This was supposed to be a joyous holiday for Gary and Sheila Breaux. The Hancock County couple recently repaired the second floor of a hurricane damaged home. And Santa brought a sleigh filled with presents to the Breauxs two boys. But just when everybody figured the worst was behind them, an apparently faulty Christmas light sparked a fire that destroyed everything the Breauxs rebuilt.
"There wasn't much more we could do except watch it burn," Mrs. Breaux said about five hours after the house fire destroyed almost everything she owned. "Richie took it real hard. He was in the front yard screaming fire, fire. 911. Somebody help." Richie is 11. His brother Ryan is eight. They were so excited about Christmas, they got up at 3:30 am, opened a few presents, and took them upstairs.
About two hours later, the dawn of their holiday celebration was darkened by smoke pouring out of Gary and Sheila Breauxs two story home. "No feelings. I'm just devastated," Mr. Breaux said. "I just don't know what to say."
The Breauxs never imagined that all the work they put into restoring their hurricane damaged Hancock County home would go up in flames. "I'm still in shock. The adrenaline is just coming down off of me. Now I've got the shakes," admitted Sheila Breaux. "And now, I've got to figure out where to go from now, try to pick up the pieces."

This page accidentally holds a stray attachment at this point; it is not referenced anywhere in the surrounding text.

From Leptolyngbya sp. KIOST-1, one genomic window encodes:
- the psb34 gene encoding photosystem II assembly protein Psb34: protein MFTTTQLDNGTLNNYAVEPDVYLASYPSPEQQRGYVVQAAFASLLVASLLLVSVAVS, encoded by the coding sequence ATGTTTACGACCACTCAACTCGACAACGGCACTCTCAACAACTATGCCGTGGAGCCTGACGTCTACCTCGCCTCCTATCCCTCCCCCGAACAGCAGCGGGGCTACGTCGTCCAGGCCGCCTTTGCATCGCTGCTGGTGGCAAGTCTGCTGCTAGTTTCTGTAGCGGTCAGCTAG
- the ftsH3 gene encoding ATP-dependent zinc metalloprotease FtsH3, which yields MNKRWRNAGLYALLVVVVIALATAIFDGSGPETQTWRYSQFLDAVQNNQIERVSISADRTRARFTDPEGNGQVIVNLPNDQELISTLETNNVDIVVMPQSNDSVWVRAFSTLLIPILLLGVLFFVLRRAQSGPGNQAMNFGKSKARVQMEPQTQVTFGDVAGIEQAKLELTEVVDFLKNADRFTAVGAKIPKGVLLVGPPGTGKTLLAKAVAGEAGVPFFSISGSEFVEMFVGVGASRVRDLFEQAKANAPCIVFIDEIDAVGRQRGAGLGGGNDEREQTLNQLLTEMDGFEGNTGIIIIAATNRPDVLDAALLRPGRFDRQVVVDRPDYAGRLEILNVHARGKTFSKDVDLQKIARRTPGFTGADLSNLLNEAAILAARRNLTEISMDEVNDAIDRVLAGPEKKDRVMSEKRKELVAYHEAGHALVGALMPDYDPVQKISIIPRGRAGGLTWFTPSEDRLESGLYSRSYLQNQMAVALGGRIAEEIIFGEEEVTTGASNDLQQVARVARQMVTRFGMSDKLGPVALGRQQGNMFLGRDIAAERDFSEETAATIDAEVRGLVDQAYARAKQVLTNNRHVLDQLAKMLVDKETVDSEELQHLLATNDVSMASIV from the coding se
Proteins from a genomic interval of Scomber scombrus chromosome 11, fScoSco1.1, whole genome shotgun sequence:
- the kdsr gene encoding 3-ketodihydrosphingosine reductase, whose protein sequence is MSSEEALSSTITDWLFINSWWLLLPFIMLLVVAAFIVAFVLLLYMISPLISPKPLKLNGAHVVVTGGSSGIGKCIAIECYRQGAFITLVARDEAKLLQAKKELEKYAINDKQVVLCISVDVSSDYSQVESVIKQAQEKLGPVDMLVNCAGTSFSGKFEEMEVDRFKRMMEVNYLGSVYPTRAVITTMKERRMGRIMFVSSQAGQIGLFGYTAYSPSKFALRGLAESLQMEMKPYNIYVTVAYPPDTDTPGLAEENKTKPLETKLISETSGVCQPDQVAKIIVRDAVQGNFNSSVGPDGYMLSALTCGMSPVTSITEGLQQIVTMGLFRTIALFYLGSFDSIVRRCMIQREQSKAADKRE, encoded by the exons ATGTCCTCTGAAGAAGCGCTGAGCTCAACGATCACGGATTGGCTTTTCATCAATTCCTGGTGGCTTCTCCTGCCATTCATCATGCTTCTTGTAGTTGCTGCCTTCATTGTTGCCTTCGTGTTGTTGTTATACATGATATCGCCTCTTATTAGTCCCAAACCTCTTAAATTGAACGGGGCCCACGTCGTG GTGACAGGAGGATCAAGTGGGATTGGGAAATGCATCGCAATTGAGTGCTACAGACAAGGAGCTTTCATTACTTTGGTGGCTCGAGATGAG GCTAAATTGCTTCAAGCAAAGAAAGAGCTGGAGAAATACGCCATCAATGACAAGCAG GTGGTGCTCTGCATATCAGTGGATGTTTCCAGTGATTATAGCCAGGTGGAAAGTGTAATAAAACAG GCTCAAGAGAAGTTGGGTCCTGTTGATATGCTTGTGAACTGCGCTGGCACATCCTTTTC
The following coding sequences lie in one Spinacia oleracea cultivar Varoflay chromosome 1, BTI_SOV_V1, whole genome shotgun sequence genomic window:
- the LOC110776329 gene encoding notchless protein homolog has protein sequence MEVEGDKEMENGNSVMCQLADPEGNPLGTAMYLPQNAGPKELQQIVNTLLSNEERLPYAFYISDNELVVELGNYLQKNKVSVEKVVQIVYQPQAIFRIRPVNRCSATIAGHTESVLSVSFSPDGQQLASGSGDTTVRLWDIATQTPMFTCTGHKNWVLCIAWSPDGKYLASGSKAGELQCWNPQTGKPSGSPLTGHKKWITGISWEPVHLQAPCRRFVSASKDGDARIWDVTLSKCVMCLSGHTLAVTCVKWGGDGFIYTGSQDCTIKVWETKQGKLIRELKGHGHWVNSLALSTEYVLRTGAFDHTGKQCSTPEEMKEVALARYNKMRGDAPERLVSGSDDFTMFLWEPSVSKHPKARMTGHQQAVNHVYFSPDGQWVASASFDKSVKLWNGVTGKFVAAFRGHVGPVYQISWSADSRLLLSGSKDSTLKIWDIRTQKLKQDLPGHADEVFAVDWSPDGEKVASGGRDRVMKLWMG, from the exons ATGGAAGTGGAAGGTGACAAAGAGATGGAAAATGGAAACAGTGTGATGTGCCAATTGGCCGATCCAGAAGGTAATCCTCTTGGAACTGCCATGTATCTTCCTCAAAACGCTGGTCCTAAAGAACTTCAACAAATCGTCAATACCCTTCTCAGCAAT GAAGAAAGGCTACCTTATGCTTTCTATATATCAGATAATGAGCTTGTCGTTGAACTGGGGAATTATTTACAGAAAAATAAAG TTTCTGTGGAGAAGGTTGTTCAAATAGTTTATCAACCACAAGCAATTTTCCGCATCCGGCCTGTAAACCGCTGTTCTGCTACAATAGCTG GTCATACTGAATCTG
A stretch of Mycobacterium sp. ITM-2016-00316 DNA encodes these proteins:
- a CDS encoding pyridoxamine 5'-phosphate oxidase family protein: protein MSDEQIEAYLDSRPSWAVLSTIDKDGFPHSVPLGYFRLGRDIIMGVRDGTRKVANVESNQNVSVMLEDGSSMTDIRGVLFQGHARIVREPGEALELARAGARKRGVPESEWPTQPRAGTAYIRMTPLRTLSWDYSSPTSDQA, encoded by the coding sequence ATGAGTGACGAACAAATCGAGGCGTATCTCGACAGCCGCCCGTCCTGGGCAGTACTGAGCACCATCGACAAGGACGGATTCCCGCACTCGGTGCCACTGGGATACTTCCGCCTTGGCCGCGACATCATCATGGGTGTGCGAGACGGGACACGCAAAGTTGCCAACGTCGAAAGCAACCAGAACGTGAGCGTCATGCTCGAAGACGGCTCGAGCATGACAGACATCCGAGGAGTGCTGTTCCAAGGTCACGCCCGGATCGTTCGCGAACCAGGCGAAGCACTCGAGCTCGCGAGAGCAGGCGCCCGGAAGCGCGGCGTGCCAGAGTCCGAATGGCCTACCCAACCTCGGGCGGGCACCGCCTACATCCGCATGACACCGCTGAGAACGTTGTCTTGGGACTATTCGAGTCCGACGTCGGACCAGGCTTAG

When the predawn fire ignited, the Breauxs had two thoughts. "Save the children. Save my pets," Mrs. Breaux said. Their two boys made it out of the burning house safely. So did nine family dogs. But the Breauxs could only save one of their cats. And they couldn't salvage their Christmas presents, or any of their family valuables.
"I just don't understand. I don't understand why this happened to me," said Gary.
As one of the Breauxs neighbors said, what Katrina didn't wash away in 2005 was charred in an instant by a Christmas morning fire on Comanche Street in Jourdan River Shores. He reminded the family that the house is "a material thing. Do it again. Tear it down and start over."
Just hours after the Christmas morning fire, rebuilding wasn't on Gary Breaux's radar. His focus was on surviving, just as the family did after four feet of hurricane flood waters rushed through their home. "We're doing all right. We'll make it," said Mr. Breaux.
For the next three days, the Red Cross' Mississippi Gulf Coast chapter will provide a hotel for the Breauxs. The agency is also donating clothes and food vouchers to the family to help the fire victims get back on their feet.
The state fire marshal is expected at the Jourdan River Shores property on Wednesday to investigate whether Christmas lights caused the house fire.